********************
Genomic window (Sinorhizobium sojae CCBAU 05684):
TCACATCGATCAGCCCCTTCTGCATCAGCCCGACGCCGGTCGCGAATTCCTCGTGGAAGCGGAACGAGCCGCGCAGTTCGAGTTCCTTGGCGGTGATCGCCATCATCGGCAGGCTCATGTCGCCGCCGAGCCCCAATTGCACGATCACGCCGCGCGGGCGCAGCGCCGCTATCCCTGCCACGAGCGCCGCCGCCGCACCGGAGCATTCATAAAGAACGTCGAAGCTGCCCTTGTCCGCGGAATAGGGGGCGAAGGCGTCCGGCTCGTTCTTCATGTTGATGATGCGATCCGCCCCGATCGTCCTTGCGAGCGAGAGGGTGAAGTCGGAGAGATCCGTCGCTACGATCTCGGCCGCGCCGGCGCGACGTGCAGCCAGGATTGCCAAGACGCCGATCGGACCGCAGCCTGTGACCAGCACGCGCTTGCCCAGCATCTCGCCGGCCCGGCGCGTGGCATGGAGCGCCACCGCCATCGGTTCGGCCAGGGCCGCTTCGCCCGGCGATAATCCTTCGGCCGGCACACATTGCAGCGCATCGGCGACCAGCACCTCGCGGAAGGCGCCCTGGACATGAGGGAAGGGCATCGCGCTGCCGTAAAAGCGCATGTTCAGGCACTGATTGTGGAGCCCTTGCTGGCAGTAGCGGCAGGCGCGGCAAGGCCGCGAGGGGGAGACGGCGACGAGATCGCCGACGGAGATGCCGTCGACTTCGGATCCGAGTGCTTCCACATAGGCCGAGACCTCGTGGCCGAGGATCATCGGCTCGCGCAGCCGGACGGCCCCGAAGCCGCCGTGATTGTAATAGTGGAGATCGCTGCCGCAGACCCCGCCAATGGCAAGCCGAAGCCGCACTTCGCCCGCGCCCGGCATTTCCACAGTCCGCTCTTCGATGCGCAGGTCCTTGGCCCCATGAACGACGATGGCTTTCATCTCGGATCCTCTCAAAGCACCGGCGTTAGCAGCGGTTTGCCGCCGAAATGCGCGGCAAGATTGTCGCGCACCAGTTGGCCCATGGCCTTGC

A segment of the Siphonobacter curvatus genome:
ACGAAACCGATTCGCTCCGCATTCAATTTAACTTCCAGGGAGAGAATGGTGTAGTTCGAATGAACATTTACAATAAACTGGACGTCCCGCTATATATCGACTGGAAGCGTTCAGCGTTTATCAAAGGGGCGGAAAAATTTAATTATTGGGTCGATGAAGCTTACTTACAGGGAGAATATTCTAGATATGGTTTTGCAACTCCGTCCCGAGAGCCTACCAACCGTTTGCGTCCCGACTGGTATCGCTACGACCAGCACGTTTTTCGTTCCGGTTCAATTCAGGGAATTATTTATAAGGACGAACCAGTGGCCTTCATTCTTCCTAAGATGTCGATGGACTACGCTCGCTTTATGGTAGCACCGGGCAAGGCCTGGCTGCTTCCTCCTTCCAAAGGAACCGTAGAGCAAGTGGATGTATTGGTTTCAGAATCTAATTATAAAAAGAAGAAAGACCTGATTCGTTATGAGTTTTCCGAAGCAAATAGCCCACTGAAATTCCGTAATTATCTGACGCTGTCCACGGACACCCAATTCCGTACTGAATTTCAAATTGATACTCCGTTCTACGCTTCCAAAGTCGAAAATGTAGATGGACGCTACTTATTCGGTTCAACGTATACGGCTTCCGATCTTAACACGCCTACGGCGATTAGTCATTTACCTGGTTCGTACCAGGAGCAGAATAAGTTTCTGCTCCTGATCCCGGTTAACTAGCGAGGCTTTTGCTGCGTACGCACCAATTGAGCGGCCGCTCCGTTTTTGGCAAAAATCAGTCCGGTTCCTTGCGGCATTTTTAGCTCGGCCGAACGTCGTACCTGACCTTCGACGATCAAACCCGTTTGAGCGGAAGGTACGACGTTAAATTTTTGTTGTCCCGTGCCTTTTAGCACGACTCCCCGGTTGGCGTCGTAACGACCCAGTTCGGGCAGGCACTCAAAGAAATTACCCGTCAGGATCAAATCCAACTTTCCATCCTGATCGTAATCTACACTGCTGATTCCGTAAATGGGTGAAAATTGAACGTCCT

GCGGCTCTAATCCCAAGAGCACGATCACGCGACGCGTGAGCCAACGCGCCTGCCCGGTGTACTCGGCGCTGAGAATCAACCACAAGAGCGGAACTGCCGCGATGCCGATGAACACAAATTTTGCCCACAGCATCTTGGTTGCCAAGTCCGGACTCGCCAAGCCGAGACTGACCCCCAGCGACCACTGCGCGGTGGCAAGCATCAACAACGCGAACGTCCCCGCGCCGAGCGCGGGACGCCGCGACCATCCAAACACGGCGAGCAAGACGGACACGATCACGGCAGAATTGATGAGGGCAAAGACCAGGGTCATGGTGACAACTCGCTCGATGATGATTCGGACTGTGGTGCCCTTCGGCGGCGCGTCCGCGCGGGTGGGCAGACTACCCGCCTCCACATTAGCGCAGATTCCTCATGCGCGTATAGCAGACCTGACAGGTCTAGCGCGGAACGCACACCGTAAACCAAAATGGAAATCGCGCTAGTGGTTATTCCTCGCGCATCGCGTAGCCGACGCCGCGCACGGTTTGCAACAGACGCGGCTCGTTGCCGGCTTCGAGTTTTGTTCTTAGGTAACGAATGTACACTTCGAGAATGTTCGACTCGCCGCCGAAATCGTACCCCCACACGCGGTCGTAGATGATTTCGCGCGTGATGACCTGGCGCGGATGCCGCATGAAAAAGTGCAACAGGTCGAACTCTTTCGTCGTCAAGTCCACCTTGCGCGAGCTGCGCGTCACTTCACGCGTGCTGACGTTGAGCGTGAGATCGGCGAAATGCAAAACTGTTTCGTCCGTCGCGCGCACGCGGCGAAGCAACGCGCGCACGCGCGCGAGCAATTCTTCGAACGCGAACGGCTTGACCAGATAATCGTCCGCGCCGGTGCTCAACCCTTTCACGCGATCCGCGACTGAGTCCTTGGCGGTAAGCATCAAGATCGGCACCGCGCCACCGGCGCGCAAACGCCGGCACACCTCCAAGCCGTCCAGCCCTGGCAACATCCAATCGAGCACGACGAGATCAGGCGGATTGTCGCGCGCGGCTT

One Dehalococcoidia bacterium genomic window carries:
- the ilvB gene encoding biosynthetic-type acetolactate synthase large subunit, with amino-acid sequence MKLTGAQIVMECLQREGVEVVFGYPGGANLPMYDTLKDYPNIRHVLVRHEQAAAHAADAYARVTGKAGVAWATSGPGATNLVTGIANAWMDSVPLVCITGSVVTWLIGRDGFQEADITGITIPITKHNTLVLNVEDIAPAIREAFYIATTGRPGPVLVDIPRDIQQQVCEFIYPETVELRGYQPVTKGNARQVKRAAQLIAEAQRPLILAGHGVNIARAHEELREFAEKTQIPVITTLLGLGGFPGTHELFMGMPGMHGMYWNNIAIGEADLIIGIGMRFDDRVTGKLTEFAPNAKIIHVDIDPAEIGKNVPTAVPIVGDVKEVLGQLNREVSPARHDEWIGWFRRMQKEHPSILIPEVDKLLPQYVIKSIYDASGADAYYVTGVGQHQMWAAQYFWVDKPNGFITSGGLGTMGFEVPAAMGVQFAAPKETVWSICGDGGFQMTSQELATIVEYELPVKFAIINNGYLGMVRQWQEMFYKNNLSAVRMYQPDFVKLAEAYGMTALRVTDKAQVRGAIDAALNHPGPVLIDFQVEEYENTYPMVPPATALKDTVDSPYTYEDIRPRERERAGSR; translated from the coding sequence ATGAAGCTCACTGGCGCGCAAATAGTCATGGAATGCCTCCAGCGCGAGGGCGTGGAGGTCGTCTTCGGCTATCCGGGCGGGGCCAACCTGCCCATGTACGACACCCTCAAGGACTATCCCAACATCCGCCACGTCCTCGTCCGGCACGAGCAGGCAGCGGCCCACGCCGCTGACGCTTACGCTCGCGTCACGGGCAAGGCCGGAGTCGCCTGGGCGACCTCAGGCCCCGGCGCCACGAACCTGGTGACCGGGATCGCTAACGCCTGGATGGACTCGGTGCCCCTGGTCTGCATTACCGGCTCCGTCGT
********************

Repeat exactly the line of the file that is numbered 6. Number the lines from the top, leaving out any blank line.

One Dehalococcoidia bacterium genomic window carries: